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2009 – Honduras

Increasing access to education for Lenca girls in Honduras

Partner: ACCESO International


The Lenca people represent one of the most impoverished and oppressed indigenous populations in Honduras. In the municipality of San Francisco de Opalaca, one of the poorest regions in the country with 90% of the Lenca living in poverty and 70% living in extreme poverty, the living conditions are so desperate that parents cannot afford even staple food, nor the basic supplies and uniforms required for their children’s admission to primary school.

In the short term, this project funded by 60 million girls in partnership with ACCESO International would increase access to education by providing invaluable life-changing educational opportunities for 250 Lenca girls, aged 5 to 18, who live in the remote and extremely underserved mountainous villages in the municipality of San Francisco de Opalaca, located in the northern part of the department of Intibucá in south-western Honduras. This project would help the girls to overcome paralyzing patriarchal barriers by enhancing their human rights, dignity and employability.

Project objectives

This initiative would also improve access to school and enhance the quality of education for over 3,000 children in the San Francisco de Opalaca region.

The main benefit of this project will be enabling girls to be educated beyond grade 6, a very significant and otherwise impossible chance for most Lenca girls in the San Francisco de Opalaca region of Honduras.

This is a three-year project designed to ensure the completion of the full three years of study for girls at the junior high and high school levels. The project will specifically support:

  • Construction of a dormitory in Monte Verde that will provide secure lodging for 32 Lenca girls so that they can study beyond grade 6 and attend junior high; the residence is essential to the Lenca girls who live in remote mountain villages where junior high schools and transportation are unavailable. The residents of the dormitory will attend Juan Lindo junior high school in Monte Verde. Other benefits of the dormitory will include essential nutritious meals, protection, supervision, as well as emotional and educational support. Over the long term, this dormitory will serve several generations of Lenca girls, essentially hundreds of girls and eventually thousands over the next several decades.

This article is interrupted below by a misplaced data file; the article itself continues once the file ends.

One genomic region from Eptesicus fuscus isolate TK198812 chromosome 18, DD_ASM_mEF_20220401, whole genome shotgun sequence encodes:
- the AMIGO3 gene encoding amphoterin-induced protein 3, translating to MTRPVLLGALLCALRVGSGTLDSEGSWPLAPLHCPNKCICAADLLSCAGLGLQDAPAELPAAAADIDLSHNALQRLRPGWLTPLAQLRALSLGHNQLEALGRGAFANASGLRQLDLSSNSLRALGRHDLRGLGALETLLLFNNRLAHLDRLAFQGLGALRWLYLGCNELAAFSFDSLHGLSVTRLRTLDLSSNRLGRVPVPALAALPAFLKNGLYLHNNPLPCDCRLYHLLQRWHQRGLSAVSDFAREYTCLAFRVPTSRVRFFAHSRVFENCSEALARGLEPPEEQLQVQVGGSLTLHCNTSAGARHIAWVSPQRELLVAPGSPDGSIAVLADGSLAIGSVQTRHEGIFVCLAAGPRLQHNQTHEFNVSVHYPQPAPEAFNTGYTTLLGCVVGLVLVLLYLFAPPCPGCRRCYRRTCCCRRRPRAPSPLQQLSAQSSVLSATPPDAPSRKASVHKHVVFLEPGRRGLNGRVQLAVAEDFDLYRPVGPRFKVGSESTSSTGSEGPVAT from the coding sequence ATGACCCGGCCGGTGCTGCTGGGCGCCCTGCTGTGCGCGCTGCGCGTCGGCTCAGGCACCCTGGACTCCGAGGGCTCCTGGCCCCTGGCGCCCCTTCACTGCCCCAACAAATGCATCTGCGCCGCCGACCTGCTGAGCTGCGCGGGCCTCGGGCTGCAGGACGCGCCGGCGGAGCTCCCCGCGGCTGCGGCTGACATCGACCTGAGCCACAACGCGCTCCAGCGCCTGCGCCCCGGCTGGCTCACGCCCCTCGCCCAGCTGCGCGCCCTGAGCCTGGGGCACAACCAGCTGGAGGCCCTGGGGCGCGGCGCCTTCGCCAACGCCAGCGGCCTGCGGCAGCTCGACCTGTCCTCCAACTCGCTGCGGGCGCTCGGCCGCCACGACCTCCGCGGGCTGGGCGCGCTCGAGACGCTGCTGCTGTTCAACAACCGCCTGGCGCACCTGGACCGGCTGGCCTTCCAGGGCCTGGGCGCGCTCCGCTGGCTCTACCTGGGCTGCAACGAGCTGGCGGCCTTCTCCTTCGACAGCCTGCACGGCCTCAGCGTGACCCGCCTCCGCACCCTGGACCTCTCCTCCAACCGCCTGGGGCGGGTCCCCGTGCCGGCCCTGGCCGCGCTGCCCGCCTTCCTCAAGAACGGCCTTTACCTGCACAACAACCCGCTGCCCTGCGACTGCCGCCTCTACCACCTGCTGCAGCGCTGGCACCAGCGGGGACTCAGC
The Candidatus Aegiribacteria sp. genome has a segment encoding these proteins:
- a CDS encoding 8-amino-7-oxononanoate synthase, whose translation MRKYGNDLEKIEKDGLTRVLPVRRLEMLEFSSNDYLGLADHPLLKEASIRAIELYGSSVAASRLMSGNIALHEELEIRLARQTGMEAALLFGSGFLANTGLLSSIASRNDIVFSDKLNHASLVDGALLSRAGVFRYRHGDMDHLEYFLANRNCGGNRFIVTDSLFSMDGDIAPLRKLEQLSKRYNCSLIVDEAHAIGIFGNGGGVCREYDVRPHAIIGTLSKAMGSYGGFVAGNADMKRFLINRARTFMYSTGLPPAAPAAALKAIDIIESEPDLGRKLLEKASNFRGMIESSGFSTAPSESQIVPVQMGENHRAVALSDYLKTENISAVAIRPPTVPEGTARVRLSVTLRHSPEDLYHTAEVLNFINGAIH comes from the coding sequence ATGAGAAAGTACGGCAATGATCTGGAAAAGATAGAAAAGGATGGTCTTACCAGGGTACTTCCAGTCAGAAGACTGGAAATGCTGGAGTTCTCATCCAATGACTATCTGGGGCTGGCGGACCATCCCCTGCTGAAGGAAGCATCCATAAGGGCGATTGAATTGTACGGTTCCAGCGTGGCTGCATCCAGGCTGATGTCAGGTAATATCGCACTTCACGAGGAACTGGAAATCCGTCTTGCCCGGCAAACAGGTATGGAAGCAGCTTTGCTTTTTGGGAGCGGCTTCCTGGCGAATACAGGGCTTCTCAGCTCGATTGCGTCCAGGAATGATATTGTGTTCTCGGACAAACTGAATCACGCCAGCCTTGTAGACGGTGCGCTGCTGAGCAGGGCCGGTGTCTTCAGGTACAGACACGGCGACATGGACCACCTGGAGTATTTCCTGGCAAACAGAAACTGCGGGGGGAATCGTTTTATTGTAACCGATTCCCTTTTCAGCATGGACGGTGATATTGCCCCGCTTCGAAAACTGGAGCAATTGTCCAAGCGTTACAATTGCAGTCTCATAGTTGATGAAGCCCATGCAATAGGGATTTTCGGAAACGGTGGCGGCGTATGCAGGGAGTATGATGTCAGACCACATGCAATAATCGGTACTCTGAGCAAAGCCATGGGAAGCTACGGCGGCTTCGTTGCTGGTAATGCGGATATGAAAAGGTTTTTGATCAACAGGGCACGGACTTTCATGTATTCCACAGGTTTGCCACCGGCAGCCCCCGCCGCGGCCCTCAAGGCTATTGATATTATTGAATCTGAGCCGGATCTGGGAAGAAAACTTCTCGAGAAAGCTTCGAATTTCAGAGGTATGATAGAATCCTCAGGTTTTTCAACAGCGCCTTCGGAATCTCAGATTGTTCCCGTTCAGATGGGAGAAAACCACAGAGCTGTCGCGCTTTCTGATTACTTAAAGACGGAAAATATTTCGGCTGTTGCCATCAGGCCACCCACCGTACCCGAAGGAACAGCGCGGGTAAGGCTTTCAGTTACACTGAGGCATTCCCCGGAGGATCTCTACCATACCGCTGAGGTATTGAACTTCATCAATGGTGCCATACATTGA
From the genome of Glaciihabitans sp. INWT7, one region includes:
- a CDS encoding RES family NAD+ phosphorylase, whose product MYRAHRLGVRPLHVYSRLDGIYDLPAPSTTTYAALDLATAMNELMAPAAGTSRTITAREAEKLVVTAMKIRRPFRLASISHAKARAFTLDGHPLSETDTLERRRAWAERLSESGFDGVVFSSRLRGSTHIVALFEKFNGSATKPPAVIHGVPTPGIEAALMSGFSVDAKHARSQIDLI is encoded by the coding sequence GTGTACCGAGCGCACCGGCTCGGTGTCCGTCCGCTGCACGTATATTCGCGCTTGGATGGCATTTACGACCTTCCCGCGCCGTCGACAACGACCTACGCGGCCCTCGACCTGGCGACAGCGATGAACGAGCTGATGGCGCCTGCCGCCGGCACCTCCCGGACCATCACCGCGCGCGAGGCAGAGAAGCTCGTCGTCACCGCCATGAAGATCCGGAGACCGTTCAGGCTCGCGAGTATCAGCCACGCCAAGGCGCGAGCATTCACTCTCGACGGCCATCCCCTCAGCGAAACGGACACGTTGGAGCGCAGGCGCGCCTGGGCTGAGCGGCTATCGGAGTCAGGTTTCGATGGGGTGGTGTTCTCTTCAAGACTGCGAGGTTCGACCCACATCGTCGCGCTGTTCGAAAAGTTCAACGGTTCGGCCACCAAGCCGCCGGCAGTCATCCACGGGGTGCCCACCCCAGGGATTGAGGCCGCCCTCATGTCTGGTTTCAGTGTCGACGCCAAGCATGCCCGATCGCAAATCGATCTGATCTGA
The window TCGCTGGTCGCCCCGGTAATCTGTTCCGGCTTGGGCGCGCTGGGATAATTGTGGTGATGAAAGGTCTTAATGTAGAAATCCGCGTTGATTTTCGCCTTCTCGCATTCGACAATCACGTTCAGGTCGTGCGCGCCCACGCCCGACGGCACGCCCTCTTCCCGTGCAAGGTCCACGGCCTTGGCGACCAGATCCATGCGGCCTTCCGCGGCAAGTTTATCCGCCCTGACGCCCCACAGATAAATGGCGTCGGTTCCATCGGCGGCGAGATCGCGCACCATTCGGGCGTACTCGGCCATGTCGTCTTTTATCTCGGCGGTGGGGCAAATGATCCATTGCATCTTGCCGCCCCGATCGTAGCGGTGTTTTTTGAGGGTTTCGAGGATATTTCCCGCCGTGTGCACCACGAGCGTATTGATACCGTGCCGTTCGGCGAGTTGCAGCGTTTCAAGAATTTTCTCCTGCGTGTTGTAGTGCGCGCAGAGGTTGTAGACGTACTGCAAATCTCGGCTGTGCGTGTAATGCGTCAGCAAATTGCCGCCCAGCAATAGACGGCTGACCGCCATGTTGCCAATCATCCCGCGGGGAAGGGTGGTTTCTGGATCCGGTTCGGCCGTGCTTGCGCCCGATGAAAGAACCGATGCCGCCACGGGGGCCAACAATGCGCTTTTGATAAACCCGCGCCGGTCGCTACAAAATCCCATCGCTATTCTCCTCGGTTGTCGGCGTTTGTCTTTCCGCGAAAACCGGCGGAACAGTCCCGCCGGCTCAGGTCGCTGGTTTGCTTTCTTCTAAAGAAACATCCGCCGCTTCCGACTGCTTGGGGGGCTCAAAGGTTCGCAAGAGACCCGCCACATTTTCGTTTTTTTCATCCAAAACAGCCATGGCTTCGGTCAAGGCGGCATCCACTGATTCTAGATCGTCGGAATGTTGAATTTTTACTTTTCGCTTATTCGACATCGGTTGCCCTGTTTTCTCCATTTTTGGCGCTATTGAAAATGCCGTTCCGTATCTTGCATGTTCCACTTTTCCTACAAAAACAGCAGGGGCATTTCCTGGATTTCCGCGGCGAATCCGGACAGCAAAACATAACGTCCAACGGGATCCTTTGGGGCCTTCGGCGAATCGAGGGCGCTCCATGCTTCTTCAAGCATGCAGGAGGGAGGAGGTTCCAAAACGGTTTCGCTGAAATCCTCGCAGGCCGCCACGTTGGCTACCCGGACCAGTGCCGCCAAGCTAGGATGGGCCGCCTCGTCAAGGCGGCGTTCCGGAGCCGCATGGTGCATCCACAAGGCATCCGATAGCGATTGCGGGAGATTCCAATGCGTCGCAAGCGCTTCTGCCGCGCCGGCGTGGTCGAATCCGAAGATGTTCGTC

• Bursaries will cover school-related expenses (tuition, registration fees, uniforms, school supplies, transportation, lodging, nutritious meals) so that Lenca girls can attend and complete primary, junior and high school. Such comprehensive support will enable the Lenca girls to complete their program of study and thus decrease the gender gap in the numbers of graduates in this geographical area. The high school bursary recipients will attend one of the following three schools in La Esperanza (the capital of the San Francisco de Opalaca region): Instituto Martianiano Aguilar Villanueva, Instituto Departamental del Occidente or Escuela Normal del Occidente; the latter is a teacher training school which will be very important to the training of these young girls to ensure more consistent and better quality education in their remote villages.
  • Human rights workshops will empower and educate the girls in this project, Honduras’ Lenca women of tomorrow, by creating awareness of their rights to gender, cultural, educational and employment equality in an effort to help them overcome the multiple forms of oppression and exploitation they face. The workshops will take place in Monte Verde for junior high school girls, in La Esperanza for high school girls and in the various remote villages for primary school girls and their families (see the names listed below).